With its vast ocean views and wealth of vacation rentals, the Irish Beach subdivision on the southern Mendocino Coast seems a perfect getaway for those seeking peace and solitude far from madding tourist crowds.
But the former sheep ranch, purchased by lumberman and developer Bill Moores Sr. in the early 1960s and split into some 450 parcels, also is embroiled in a yearslong legal battle between some of Moores’ descendants and the public water system he established in 1967 to slake the subdivision’s thirst.
The lawsuit is multifaceted, but at its heart is a well the water district drilled on property owned by members of the Moores family but to which the district owns an easement. The property contains water district equipment and is fenced off from public access.
In their lawsuit, William and Tona Moores allege the water district had no right to build a new well on the easement without their permission. The district contends it does have that authority.
A Mendocino County judge last month ruled in favor of the couple, ordering the water district to pay as much as $2.6 million, about $1.7 million of which would go to the them in connection with the well. A ruling on legal fees, estimated to be into six figures, is still to come.
“The district took the position that it had the right to do whatever it pleased and to take whatever it wished from the Moores for free,” said their attorney, Don McMullen, of the Duncan M. James law firm in Ukiah. “Water is a valuable commodity. The court’s judgment reflects that fact.”
Judge Ann Moorman also ordered the water district to pay about $900,000 to water district members in connection with a voter-approved parcel tax that was collected but not used to develop that other, stream-based water source. But the legal battle isn’t over.
The Irish Beach Water District is in the process of preparing an appeal to Moorman’s ruling, said the district’s Sacramento-based water rights attorney, Matt Emrick.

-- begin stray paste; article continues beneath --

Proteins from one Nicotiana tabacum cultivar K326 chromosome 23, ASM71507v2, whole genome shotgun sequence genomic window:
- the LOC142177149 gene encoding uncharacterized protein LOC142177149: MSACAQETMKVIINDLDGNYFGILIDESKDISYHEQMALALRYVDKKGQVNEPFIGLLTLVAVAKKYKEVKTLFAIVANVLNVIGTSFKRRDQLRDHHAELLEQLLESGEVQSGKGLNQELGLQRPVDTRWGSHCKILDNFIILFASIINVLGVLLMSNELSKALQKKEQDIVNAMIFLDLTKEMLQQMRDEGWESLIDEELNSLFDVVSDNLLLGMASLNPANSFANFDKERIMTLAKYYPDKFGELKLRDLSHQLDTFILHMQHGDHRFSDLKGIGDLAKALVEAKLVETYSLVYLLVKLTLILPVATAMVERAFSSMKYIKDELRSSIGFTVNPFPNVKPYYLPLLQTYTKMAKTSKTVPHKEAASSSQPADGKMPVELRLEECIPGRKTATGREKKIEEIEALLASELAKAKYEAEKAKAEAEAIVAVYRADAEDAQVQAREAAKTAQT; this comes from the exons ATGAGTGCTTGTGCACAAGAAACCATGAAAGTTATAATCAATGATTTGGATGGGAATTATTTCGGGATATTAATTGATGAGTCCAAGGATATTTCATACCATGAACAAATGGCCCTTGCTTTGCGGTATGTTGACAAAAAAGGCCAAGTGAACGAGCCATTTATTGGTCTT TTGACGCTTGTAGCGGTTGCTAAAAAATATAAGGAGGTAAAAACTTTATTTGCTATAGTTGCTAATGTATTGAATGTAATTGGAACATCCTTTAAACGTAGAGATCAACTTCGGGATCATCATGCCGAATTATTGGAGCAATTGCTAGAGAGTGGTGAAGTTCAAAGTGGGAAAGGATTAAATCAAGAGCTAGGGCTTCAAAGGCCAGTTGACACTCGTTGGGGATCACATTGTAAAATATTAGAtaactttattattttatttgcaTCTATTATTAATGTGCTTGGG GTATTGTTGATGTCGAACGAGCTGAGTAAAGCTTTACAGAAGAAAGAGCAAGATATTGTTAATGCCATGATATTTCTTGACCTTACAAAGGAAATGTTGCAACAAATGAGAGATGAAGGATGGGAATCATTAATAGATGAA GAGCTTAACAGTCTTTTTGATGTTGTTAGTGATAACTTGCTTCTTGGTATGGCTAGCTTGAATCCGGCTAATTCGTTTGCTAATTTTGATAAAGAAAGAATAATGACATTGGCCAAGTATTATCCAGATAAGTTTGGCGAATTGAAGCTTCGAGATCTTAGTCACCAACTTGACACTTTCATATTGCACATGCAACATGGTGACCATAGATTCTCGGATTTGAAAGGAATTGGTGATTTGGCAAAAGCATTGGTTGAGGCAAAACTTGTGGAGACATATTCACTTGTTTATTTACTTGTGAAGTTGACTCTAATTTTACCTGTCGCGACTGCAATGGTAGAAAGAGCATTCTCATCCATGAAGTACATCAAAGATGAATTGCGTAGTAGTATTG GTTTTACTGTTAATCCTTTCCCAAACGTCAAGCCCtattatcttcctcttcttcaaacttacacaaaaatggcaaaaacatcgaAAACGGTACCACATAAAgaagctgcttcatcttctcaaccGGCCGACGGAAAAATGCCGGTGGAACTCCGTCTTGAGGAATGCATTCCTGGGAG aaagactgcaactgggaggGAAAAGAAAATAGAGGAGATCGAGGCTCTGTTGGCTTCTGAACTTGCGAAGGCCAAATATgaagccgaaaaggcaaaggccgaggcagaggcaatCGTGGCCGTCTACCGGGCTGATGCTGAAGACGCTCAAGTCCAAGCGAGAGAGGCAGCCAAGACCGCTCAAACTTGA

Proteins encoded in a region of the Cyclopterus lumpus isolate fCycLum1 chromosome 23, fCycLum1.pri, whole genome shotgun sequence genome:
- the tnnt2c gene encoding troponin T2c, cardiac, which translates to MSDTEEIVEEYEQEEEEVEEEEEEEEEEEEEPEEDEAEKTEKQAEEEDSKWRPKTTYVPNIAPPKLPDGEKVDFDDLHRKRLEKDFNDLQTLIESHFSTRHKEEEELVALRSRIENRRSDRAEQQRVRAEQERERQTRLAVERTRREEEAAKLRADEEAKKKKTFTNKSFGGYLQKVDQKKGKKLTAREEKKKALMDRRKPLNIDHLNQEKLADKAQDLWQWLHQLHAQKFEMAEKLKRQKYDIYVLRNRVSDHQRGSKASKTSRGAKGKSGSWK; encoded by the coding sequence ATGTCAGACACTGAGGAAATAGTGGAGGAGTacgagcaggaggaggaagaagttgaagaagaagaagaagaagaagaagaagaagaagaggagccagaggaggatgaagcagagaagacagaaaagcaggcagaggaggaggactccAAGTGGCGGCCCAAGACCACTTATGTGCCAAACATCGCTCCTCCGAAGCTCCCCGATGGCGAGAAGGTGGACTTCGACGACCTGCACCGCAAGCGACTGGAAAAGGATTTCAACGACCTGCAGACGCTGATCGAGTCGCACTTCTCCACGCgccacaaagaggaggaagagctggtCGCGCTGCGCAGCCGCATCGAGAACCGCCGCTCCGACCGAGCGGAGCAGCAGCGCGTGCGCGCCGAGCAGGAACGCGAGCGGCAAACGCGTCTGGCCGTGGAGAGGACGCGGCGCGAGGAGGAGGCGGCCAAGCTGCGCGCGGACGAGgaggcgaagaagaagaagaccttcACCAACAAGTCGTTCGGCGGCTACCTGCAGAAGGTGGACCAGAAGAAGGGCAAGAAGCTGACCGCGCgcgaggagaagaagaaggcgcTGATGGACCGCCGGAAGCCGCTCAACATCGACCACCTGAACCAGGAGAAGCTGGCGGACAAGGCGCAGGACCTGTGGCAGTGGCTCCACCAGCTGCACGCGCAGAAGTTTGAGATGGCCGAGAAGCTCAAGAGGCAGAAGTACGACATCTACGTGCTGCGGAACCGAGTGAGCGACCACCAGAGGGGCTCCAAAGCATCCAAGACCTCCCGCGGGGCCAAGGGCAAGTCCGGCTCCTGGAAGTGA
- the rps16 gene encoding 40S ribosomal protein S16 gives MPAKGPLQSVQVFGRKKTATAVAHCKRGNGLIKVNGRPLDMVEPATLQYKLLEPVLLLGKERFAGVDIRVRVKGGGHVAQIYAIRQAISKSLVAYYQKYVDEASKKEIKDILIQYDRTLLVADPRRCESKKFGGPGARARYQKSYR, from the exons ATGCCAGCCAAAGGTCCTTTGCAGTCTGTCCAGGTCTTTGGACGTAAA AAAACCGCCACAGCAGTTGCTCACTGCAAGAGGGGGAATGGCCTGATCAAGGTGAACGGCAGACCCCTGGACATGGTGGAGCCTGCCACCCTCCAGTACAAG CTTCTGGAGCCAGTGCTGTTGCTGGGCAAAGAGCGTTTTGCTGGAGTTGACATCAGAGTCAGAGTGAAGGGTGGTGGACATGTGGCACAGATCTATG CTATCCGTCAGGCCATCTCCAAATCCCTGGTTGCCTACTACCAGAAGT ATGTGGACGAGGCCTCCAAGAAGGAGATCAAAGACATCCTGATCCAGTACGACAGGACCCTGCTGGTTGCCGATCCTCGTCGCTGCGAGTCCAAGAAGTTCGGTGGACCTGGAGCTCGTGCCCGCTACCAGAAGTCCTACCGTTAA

He said the deed giving the water district a 60-square-foot easement includes the right to construct water equipment.
Emrick also said the well benefits everyone in the water district, including the Moores, who still own many undeveloped parcels.
Fewer than half the 450 parcels have so far been developed.
The undeveloped parcels are owned largely by the plaintiffs and their relatives, he said.
They sell anywhere from $90,000 to $1 million, depending on size, location and septic availability, according to Irish Beach Real Estate’s website. The broker is Gordon Moores.
The Moores family has no water right permits of its own and relies on the water district to supply those parcels, which would lose value without water, Emrick said.
“Our position all along has been we’re doing (them) a favor,” he said.
Emrick said the district decided to drill a new well on its existing easement rather than develop the stream as a water source on the Moores’ land because it cost significantly less. Using the stream would have required the district to build a water treatment plant and pump water up a steep hill. In addition, the state wouldn’t have allowed Mallo Creek to be utilized year round, Emrick said. Fish and Wildlife officials also raised issues over using it as a water source, he said.